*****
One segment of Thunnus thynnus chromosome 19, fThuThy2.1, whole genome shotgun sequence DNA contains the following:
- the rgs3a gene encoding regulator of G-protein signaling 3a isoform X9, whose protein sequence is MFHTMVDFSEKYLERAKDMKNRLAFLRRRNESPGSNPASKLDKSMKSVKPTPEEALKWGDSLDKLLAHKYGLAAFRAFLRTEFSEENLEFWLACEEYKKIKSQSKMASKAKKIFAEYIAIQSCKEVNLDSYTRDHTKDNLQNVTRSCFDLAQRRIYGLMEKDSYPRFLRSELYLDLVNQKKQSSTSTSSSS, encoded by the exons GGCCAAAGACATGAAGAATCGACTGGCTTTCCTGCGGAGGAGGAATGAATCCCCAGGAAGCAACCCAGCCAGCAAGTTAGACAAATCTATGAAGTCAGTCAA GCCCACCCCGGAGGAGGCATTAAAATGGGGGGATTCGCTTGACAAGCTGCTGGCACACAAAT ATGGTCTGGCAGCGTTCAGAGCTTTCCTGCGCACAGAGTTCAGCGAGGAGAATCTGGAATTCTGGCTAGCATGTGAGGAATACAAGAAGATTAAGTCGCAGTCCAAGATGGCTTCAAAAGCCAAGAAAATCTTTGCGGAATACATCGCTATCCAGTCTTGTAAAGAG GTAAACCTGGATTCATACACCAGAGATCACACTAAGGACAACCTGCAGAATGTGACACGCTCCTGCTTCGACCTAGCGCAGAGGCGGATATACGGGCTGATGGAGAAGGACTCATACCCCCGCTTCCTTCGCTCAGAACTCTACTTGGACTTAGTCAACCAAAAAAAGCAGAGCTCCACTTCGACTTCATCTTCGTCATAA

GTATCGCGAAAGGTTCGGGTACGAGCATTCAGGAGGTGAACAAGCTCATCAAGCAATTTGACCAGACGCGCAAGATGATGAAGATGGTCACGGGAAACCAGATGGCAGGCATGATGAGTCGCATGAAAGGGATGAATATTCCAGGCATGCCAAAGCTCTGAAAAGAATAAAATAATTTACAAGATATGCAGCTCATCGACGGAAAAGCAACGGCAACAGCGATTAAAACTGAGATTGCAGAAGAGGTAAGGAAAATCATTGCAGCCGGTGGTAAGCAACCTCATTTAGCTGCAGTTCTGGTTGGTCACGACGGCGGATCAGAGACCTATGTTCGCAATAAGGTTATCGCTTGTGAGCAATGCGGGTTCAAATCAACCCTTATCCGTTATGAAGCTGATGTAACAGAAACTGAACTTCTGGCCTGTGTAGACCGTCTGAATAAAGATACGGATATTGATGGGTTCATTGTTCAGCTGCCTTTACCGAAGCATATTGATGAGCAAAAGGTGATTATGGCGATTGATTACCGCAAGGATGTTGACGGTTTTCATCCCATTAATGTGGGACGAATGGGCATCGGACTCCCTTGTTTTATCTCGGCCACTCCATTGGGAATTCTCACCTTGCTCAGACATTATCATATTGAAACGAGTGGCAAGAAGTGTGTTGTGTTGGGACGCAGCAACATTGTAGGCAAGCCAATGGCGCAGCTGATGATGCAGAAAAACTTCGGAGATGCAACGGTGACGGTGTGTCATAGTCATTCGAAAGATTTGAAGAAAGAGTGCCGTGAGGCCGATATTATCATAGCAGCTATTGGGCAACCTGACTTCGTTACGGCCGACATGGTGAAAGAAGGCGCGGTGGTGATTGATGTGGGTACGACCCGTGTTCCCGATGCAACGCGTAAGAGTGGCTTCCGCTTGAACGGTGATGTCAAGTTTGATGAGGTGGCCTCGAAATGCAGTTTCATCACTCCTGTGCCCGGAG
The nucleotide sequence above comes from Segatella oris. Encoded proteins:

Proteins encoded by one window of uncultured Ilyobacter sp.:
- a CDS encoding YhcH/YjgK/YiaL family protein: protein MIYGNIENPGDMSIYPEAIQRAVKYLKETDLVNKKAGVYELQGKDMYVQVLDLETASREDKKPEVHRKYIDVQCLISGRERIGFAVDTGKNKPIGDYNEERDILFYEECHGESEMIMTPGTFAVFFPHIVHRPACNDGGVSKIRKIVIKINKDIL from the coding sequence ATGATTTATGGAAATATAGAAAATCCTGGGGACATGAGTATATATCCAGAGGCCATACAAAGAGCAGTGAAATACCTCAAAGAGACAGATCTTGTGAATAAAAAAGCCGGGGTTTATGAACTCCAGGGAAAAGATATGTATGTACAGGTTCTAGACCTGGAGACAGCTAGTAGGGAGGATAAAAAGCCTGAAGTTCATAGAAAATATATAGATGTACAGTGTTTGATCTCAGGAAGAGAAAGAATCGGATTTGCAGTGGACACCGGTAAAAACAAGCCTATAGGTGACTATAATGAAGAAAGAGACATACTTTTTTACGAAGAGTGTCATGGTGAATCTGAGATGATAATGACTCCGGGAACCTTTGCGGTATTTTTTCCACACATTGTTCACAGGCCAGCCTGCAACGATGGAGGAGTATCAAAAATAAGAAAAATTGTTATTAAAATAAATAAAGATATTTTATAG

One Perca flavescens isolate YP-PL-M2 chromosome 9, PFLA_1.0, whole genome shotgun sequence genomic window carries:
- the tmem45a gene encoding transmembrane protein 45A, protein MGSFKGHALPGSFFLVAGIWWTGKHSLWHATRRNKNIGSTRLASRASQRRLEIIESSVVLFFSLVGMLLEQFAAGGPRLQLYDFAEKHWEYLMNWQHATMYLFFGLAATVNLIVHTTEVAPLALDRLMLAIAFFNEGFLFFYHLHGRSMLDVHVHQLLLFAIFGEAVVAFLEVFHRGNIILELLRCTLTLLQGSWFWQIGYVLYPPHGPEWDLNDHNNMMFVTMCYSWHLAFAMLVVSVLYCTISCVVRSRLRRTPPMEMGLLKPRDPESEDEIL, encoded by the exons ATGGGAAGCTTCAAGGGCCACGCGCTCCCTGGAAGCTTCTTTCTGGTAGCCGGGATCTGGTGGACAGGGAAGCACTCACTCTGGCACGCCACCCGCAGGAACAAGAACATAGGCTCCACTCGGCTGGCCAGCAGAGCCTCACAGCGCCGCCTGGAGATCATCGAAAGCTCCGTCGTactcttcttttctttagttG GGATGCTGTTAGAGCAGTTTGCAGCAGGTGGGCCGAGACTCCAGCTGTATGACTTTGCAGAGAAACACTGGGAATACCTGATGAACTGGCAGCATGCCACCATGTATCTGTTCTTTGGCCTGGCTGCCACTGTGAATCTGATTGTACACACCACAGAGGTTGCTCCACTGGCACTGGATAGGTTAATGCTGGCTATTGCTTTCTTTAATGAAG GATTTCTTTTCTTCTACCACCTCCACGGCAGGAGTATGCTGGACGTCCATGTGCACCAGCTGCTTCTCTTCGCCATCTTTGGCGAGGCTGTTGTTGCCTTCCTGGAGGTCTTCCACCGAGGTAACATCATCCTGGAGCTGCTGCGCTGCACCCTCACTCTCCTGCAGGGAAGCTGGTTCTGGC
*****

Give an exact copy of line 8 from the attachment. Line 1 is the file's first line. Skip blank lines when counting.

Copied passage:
- the tmem45a gene encoding transmembrane protein 45A, protein MGSFKGHALPGSFFLVAGIWWTGKHSLWHATRRNKNIGSTRLASRASQRRLEIIESSVVLFFSLVGMLLEQFAAGGPRLQLYDFAEKHWEYLMNWQHATMYLFFGLAATVNLIVHTTEVAPLALDRLMLAIAFFNEGFLFFYHLHGRSMLDVHVHQLLLFAIFGEAVVAFLEVFHRGNIILELLRCTLTLLQGSWFWQIGYVLYPPHGPEWDLNDHNNMMFVTMCYSWHLAFAMLVVSVLYCTISCVVRSRLRRTPPMEMGLLKPRDPESEDEIL, encoded by the exons ATGGGAAGCTTCAAGGGCCACGCGCTCCCTGGAAGCTTCTTTCTGGTAGCCGGGATCTGGTGGACAGGGAAGCACTCACTCTGGCACGCCACCCGCAGGAACAAGAACATAGGCTCCACTCGGCTGGCCAGCAGAGCCTCACAGCGCCGCCTGGAGATCATCGAAAGCTCCGTCGTactcttcttttctttagttG GGATGCTGTTAGAGCAGTTTGCAGCAGGTGGGCCGAGACTCCAGCTGTATGACTTTGCAGAGAAACACTGGGAATACCTGATGAACTGGCAGCATGCCACCATGTATCTGTTCTTTGGCCTGGCTGCCACTGTGAATCTGATTGTACACACCACAGAGGTTGCTCCACTGGCACTGGATAGGTTAATGCTGGCTATTGCTTTCTTTAATGAAG GATTTCTTTTCTTCTACCACCTCCACGGCAGGAGTATGCTGGACGTCCATGTGCACCAGCTGCTTCTCTTCGCCATCTTTGGCGAGGCTGTTGTTGCCTTCCTGGAGGTCTTCCACCGAGGTAACATCATCCTGGAGCTGCTGCGCTGCACCCTCACTCTCCTGCAGGGAAGCTGGTTCTGGC